New Delhi: The Army is reviewing its policy on providing aides-de-camp (ADC) to the governors of states as it faces an acute shortage of young officers, ThePrint has learnt.
In a letter earlier this month, the Army headquarters has asked military secretaries of all the commands across the country to review if ADC should continue to be posted on deputation with the governors of states, keeping in view their functional utility and the current shortage of young officers in the Army.
The Army has also told the commands an ADC may be required in states having substantial army presence.
While states such as Punjab, Rajasthan, Assam, Arunachal Pradesh and Nagaland have a large Army presence, states like Odisha and Jharkhand, have comparatively fewer Army establishments.
What is ADC in armed forces?
An aide-de-camp (a designation) in the armed forces primarily functions as a protocol officer, who looks after implementation of the protocols, and as an executive assistant.
An ADC is also responsible for carrying out liaison with the local military authorities and looks after the professional requirements of the officer/governor he is attached to.
An ADC should have five to seven years of experience in the armed forces. He is selected on the basis of his professional performance and an interview.
Besides the governors of states, aides-de-camp are authorised to senior officers in the armed forces and the President of India.
President has five aides-de-camp
The President of India has five aides-de-camp — three from the Army, and one each from the Navy and the Air Force.
Each state governor has two aides-de-camp — one comes from either the Army/Navy/Air Force, and the other one from the state’s police force.
As many as 16 aides-de-camp are provided by the Army to the governors, while the rest come from the Navy and the Indian Air Force.
Earlier, Vice-Presidents were not assigned an ADC, but ever since Venkaiah Naidu took over as the Vice-President, he has been assigned two aides-de-camp from the military.
Over the last few years, several senior Army officers have been replacing their ADC with a staff officer, who has less than five years of experience and is usually a “non-empanelled lieutenant colonel” because of a shortage of young officers in the Army, a senior Army officer told ThePrint.
Doing away with ADC system will be ‘worst decision’
The Army’s move to review the policy has evoked a mixed reaction. While some felt it would help address the redundancy of the job associated with the position, others said it is a legacy that should not be done away with.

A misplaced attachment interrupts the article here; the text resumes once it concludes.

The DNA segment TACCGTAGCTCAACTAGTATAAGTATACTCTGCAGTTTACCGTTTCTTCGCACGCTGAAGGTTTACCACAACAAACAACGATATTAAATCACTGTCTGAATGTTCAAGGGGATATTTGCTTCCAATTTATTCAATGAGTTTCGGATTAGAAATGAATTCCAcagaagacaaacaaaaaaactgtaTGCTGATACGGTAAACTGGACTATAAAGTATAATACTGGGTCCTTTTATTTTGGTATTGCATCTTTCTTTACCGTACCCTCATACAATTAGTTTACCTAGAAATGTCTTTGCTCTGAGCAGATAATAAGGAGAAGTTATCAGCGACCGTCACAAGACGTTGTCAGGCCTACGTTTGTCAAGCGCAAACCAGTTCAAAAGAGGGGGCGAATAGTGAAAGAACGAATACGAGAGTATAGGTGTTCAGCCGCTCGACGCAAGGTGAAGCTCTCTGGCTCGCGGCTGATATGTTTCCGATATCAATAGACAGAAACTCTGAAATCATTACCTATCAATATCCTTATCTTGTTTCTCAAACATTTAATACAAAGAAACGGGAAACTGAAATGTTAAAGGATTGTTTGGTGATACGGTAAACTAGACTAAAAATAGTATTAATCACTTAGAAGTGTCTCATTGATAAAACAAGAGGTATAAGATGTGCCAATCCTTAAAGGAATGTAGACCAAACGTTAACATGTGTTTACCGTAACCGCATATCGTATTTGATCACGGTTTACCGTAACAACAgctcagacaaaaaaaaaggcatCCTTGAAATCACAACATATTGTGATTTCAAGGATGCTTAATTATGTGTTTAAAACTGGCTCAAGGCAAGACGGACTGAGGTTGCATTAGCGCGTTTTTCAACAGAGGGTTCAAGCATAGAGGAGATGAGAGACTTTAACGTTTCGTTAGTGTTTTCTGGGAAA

A second senior Army officer told ThePrint the system of ADC to governors has “its roots in our legacy”.
“The service to the governor is the first point of military contact available to the state and one of the best selected officers is sent for the job. Continuing this is not only the interest of civil-military relationship, but also critical as the Army’s participation in democracy,” the officer said.
“Doing away with this out of narrow, perceptional gains will be the worst decision we can take, as it gives an exposure to the officers in military administration,” the officer added.
A third Army officer, however, said it is not yet a policy and at a preliminary stage. “Only views have been sought as of now on the idea,” the officer said.
Just a vestige of the past: Ex-Himachal governor
Some former governors were largely supportive of the idea to do away with the legacy of ADC.
Former governor of Mizoram Lt Gen. Madan Mohan Lakhera (Retd) told ThePrint: “There are so many times that the officer (police or military) ensures a smooth tour programme for the government (among other tasks). However, if the Army feels that there is a shortage of officers, military ADC can be withdrawn as the governor deals with mostly the civil population.”
V.S. Kokje, former governor of Himachal Pradesh, said the Army has initiated a good move.
“I feel it is just a vestige of the past. The roles performed by a military ADC attached to a governor can also be performed by others and they can contribute much more in their core jobs,” he said
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